Poisonous Holiday Plants
Even though festive plants add an extra punch of holiday spirit to your home, they can be dangerous to small children and pets. For example, pine cones are a choking hazard for kids. Poinsettias scream Christmas, but they are toxic to pets.
Even when spending the holidays at home there’s opportunity to put on a few extra pounds. Avoid holiday weight gain by practicing healthy moderation. You can have your treats – just make sure you load up most of your plate with healthier foods.
According to the National Safety Council, 3,000 Americans die from choking every year. Avoid choking on holiday treats by taking small bites, chewing slowly and carefully, and avoiding talking or being distracted while eating.
Every year, there are hundreds of residential fires that result from Christmas trees. Although fresh Christmas trees smell wonderful, artificial trees are safer and significantly less flammable. Another thing to watch out for are candles. Make sure they are placed away from flammable objects and out of reach from children and pets.
Studies have shown that heart attacks tend to peak during the holiday season. There are several reasons why: holiday stress, heavy meals, overeating, skipping medications and ignoring chest pain. Help avoid a deadly heart attack by skipping out on high-stress situations, eating in moderation and paying attention to how you feel. If you notice heart attack symptoms, seek immediate medical attention.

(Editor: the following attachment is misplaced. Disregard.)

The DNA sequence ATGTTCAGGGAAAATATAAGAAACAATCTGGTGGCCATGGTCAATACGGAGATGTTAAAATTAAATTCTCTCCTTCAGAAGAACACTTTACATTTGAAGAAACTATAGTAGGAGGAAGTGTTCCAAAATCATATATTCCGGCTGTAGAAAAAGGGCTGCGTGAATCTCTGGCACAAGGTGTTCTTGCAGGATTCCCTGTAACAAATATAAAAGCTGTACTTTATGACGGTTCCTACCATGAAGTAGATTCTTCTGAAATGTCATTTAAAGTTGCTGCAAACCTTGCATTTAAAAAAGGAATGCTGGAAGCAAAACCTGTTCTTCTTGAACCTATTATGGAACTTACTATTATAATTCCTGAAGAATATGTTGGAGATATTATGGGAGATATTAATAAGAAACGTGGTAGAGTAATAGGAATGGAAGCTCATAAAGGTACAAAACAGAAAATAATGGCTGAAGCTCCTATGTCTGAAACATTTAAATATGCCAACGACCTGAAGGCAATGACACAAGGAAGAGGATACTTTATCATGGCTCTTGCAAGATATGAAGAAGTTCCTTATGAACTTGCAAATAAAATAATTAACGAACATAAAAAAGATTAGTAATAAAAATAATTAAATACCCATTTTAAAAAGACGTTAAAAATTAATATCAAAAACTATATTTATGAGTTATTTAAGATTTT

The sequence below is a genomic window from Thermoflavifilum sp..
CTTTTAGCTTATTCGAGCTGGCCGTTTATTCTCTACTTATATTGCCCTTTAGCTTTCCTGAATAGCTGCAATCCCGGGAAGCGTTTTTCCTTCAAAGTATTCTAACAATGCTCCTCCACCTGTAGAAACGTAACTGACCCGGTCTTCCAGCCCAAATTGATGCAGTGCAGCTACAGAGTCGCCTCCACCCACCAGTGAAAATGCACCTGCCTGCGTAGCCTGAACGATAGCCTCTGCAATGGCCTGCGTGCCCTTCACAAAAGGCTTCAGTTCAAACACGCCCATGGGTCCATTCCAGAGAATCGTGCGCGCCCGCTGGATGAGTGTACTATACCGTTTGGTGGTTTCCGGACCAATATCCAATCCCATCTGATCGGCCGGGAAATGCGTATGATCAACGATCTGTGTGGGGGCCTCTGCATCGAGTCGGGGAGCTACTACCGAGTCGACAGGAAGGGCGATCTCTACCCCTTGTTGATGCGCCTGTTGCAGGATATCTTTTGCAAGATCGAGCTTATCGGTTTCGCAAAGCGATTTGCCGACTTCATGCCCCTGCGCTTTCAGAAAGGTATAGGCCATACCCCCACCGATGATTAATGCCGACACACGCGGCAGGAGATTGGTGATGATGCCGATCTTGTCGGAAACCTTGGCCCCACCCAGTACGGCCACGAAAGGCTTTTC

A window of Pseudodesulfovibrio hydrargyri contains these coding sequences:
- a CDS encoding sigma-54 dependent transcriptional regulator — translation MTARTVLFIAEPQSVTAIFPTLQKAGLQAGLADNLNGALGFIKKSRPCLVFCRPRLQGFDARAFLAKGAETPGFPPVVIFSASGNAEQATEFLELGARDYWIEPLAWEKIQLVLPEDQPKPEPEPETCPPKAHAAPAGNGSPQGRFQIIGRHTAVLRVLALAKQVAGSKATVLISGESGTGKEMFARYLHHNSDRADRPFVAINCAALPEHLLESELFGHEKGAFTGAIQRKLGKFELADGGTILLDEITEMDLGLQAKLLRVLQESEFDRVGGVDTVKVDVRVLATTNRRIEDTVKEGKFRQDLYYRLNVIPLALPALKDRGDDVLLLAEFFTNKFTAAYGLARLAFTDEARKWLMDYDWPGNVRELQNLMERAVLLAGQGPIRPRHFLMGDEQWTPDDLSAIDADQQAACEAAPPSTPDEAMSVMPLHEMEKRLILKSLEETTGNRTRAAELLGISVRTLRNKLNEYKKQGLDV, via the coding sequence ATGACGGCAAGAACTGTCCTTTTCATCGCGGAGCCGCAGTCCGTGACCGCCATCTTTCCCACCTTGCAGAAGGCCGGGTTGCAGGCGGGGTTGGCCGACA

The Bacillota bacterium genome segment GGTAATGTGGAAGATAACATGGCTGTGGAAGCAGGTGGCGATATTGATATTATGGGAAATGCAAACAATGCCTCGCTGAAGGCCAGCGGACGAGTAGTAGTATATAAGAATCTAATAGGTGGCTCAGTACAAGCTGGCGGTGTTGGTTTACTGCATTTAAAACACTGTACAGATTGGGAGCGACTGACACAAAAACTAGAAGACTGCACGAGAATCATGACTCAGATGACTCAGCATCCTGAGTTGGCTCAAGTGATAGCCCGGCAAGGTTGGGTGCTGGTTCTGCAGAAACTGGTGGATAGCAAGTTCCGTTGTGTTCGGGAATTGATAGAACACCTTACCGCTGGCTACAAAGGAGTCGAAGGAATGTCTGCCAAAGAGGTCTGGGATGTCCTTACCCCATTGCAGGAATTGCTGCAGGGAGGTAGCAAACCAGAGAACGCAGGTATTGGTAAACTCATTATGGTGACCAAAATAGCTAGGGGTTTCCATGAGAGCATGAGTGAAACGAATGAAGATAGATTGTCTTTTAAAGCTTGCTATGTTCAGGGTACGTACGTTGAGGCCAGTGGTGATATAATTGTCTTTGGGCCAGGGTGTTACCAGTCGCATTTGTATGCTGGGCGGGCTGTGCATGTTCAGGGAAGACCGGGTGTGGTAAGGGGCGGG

Although we strongly recommend people stay home for the holidays, you’ll likely still need to get out to go to work or gather essential items. Stay safe on the roads by always wearing your seatbelt, keeping your eyes on the road at all times and never driving under the influence.
Slips and Falls
Hoping to light up your home in a way that rivals the Griswold family in “National Lampoon’s Christmas Vacation”? Be extra cautious when hanging lights and other decorations – if you’re not careful it can lead to a slip or fall. Stay safe by making sure your ladder is on stable ground and avoid overreaching to hang decorations.
What’s the holiday season without delicious sips and eats? But with food front and center, there’s also a higher risk of contracting food poisoning. To avoid getting sick, use a meat thermometer to make sure your turkey and ham are cooked to the proper temperatures. Also, avoid cross contamination by using separate cutting boards for meat and other foods, and wash your hands throughout the cooking process.
Get More Holiday Safety Tips
Make this year’s holiday season festive and safe. For more holiday safety tips, reach out to your primary care provider. To find a primary care provider near you, contact your health insurance provider.
As the song goes, “It’s the most wonderful time of the year!” But if you’re not careful, it can also be a dangerous time of year.
This year’s holiday season will look a bit different due to the COVID-19 pandemic. Instead of large group gatherings, people are urged to stay home and celebrate with those in their own households. Instead of getting together in-person with extended family and friends, we urge people to connect virtually.
But even with all that’s changed, some things – like holiday health hazards – remain. Check out eight common holiday health hazards and learn what steps you can take to avoid them. View slideshow